CANDY CROWLEY, CNN SENIOR POLITICAL CORRESPONDENT: He is. They heard what they've been wanting to hear for a year on two scores.

Number one, they thought that this most well-traveled first year president had done way too much apologizing. And the graph that he had was so strong about whatever mistakes we've made, we've shed a lot of blood over six decades on soil that was not ours. That totally pleases conservatives, who really have been critical of his overseas travels.

And I think the other thing that pleased them was the word "evil." We noticed that. But it was like he was channeling George Bush at one point, when he said, you know, we have to -- there is evil in this world. And you'll remember what heat President Bush eventually got for that.

So it was...

BLITZER: For the axis of evil.

CROWLEY: Yes, exactly. And evildoers.

BLITZER: And we remember that (INAUDIBLE). That's right.

CROWLEY: And, you know, that sort of thing. And so I think that pleased them. And just, in -- in large part, the justification for most of the wars -- save Iraq, as far as the president is concerned -- that the U.S. has participated in, from Bosnia to pushing Saddam Hussein out of Kuwait and he talked about it for humanitarian purposes.

So, yes, they -- on that particular part, the Republicans were all with him. They were not pleased with his -- the -- the clip that you just ran. I think that upset them.

BLITZER: Yes, except -- except for that clip...


BLITZER: ...when he brought up the "torture" and GITMO...

CROWLEY: Exactly.

BLITZER: know, everything else, they seemed to like, is that right?

ALEX CASTELLANOS, REPUBLICAN CONSULTANT, CNN POLITICAL CONTRIBUTOR: He did have some wonderful moments in the speech. He did defend America's responsibility to lead in the world. It's not a luxury we can discard. We're the defenders of peace and freedom and democracy.

But notice the clip you played. He said "I" 36 times in this speech -- "I closed Guantanamo," "I have a responsibility," "I"...


CASTELLANOS: It was I, I, I all the time.


BORGER: Right.

CASTELLANOS: No, no, there's something developing in this president that's almost an intellectual arrogance, something -- he stands above us and says if you only understood all these hard decisions I have to make, you'd agree with all these unpopular things. You're seeing it in the survey...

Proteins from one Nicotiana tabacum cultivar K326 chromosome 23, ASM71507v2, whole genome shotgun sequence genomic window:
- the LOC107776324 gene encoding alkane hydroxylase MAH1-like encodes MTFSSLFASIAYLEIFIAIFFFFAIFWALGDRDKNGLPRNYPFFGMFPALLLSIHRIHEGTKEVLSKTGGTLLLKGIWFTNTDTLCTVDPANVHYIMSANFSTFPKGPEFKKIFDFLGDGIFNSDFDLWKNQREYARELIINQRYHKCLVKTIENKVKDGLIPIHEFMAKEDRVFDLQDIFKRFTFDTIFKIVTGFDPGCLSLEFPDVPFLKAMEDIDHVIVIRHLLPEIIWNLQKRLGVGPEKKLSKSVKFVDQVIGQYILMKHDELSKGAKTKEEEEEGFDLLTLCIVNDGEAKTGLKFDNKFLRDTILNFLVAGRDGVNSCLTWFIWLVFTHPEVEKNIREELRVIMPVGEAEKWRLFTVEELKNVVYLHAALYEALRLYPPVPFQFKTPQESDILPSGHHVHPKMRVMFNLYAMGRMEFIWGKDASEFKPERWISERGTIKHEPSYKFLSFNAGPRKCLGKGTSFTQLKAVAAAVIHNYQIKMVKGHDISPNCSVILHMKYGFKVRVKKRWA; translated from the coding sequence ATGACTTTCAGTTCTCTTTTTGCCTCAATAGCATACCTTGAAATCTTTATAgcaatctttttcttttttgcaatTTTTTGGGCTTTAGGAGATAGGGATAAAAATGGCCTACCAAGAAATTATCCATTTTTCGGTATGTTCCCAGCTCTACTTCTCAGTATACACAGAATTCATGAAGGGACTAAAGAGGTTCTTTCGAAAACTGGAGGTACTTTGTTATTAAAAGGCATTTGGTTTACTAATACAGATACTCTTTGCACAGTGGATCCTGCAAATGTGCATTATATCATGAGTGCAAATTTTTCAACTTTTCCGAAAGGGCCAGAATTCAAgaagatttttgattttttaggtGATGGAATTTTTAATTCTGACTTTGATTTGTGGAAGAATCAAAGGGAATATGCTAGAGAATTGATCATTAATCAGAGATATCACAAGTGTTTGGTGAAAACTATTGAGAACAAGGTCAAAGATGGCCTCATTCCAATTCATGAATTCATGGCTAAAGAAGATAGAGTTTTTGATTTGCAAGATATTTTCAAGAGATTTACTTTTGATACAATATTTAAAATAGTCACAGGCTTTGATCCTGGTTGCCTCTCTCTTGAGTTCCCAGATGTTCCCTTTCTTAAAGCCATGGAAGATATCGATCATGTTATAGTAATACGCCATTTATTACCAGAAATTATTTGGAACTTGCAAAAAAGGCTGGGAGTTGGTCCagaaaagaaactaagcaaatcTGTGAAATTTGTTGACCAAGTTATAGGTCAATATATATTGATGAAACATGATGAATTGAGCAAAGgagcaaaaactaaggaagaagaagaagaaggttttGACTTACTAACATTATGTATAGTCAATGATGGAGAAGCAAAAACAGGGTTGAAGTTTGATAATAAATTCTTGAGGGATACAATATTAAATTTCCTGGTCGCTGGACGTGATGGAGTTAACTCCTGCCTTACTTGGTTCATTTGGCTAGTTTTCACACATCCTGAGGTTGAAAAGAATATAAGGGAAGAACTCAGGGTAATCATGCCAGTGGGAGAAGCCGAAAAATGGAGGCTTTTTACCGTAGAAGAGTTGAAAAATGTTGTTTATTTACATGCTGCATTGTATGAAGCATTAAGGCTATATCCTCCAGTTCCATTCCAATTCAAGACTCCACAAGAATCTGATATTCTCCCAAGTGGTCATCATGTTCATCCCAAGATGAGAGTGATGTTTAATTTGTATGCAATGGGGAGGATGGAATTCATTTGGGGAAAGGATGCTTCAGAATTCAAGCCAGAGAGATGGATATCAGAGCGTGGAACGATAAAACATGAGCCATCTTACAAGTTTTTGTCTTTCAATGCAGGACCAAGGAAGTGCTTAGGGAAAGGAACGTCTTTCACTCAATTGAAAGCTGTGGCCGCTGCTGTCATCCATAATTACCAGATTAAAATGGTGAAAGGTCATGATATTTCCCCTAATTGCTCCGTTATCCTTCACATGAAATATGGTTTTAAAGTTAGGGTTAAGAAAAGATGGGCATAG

BORGER: But -- but (INAUDIBLE)...

CASTELLANOS:'re seeing it in the survey research here at home. It's almost the same case that George Bush, Candy, made at the end of his term -- I don't care what the polls say, I'm going to do...

BORGER: But he...

CASTELLANOS: ...what I think is right.

BORGER: But, Alex, he -- he did approach this with a certain degree of humility. He did say I am at the beginning...

CASTELLANOS: But the words.

BORGER: ...I am at the beginning of my life on the world stage. So, you know, you have to give him that.

CASTELLANOS: The words were humble, but the tone and it's -- it was about him. It wasn't about the country.

SIMMONS: Well, I have to remind Alex that the -- that, you know, the prize did go to Barack Obama. The prize did not go to some larger group of people. So...


SIMMONS: ...standing before the world stage, he's clearly got a popularity. There's clearly an expectation of him as a man of peace to have to talk about not only why he would like to have a world of peace, but why sometimes, in order to protect that world of peace, you have to have mechanisms in order to do war.

I think the most important phrase that he used was, he said: "No holy war can ever be a just war," which I think penetrates directly to the heart of the Islamic terrorists who have been attacking us...


SIMMONS: ...and says that cannot...


SIMMONS: ...that cannot stand.

CROWLEY: Well, and he compared Al Qaeda to Hitler.

BORGER: Right.

CROWLEY: I mean he was very, very strong on that. And I think that was...

BORGER: Right.

CROWLEY: ...important to be out there talking about it after all of the things that he's been criticized for.

BLITZER: And he got into the face of the Europeans on several of these points...

CROWLEY: He totally did.

BLITZER: ...that Tom Friedman said earlier.

BORGER: It was kind of a Sister Souljah kind of a moment, because there he was in Norway accepting the Peace Prize, talking about the moral justification for going to war, which may have been one of the reasons he wasn't interrupted with applause 25 times.